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Across the board, Latinos are underrepresented in clinical research.
Without adequate Latino and minority representation in clinical trials, researchers cannot find differential effects among groups nor advance public health and medicine.
To address this, researchers across the country, like those at the Glenn Biggs Institute for Alzheimer’s and Neurodegenerative Diseases at UT Health San Antonio, are creating educational interventions to recruit certain racial/ethnic groups in diseases like Alzheimer’s that are on the rise among minorities.
“Studies should represent the demographics of the country,” Dr. Jonca Bull, an assistant commissioner on minority health at the Food and Drug Administration, said in a recent statement. “We need to close that gap so we can better understand how a particular drug or therapy works in different communities.”
Alzheimer’s Disease Among Latinos and Clinical Trials Targeting Them
The Biggs Institute is working to enroll 200 Latino participants in its new trial, “MarkVCID Study: Biomarkers for Vascular Contributions to Cognitive Impairment and Dementia.”
This study aims to identify early disease indicators that can help us distinguish future healthy aging from dementia among Latinos. It also will identify the most important biomarkers Mexican-American adults in South Texas.
Participants can earn up to $300 for participating.
To participate in this study, you must be:
- Age 55 or older
- Self-identified as a Mexican-American
- Currently living in the San Antonio area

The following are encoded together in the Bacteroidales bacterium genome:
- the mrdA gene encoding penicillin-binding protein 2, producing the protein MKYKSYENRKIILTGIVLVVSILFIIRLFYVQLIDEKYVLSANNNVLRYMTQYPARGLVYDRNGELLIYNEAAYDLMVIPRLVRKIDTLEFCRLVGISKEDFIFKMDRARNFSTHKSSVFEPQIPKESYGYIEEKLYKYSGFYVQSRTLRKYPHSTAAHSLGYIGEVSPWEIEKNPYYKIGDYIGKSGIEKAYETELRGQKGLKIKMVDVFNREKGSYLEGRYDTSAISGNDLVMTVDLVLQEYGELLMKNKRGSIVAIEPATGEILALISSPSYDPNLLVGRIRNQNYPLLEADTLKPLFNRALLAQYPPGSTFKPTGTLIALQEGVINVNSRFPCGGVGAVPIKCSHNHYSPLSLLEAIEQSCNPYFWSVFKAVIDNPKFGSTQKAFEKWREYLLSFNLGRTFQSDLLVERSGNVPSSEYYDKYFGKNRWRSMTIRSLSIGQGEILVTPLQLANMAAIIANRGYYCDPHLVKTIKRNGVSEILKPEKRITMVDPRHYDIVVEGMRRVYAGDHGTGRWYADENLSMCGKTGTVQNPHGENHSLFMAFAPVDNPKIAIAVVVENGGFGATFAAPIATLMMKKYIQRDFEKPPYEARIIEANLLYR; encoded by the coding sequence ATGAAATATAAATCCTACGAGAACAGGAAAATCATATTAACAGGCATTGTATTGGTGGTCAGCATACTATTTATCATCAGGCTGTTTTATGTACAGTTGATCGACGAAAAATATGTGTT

Learn more about the MarkVCID Study here.
New treatment for cancer and dementia that consider individual variability in genes, environment, and lifestyle is essential for diverse groups.
These treatments require testing in clinical trials.
Yet, even though Latinos represent 18.5% of the U.S. population, they only account for 10% of participants in clinical trials run by the National Cancer Institute and 4% of drug trials run by the FDA.
This becomes problematic for a rising issue like Alzheimer’s among Latinos.
Latinos Are Facing a Surge in Alzheimer’s Cases
Studies show U.S. Latinos are 1.5 times more likely to develop Alzheimer’s than their White peers.
Latinos living with Alzheimer’s is projected to grow from 430,000 in 2014 to 3.2 million in 2060. That is more than an alarming seven-fold increase.
However, researchers don’t full understand the reasons for these disparities.
In recent years, genetic analyses of Alzheimer’s disease have identified common variants through genome-wide association studies. These reports have identified several novel susceptibility genes that implement specific pathways in the condition.
“There are various barriers to getting involved in research, including health literacy, or what people actually know about Alzheimer’s disease. In the Hispanic/Latino communities, it is often thought of as just a part of aging,” said Luis D. Medina, assistant professor of psychology to press, who believes the solution begins with education.
Why It’s Critical to Recruit Latinos into Clinical Trials for Alzheimer’s and Other Issues
Clinical trial studies evaluate the effects of an experimental test or treatment. They allow researchers to determine the safety and effectiveness of treatments and whether to make them available to the public.
Hence, it is essential to have diversity among trial participants.
If fewer Latinos participate in clinical trials on Alzheimer’s and other health conditions, researchers have less data on how a drug works in that population.
Latino participation is critical in preventing, diagnosing, and curing diseases and illnesses among the Latino population. When Latinos participate in a clinical trial, they contribute to research that could bring new treatments one step closer to reaching Latino patients across the nation.
Latinos participating in a clinical trial may give them access to experimental, cutting-edge treatment options. Plus, they will have access to a medical team that carefully monitors their disease and overall Latino health.
“We want to find out why Latinos are at a higher risk, we want to find out why they’re presenting symptoms seven years earlier,” Jason Resendez, Chief of Staff at Us Against Alzheimer’s, said in a statement to NIH. “All of Us” program.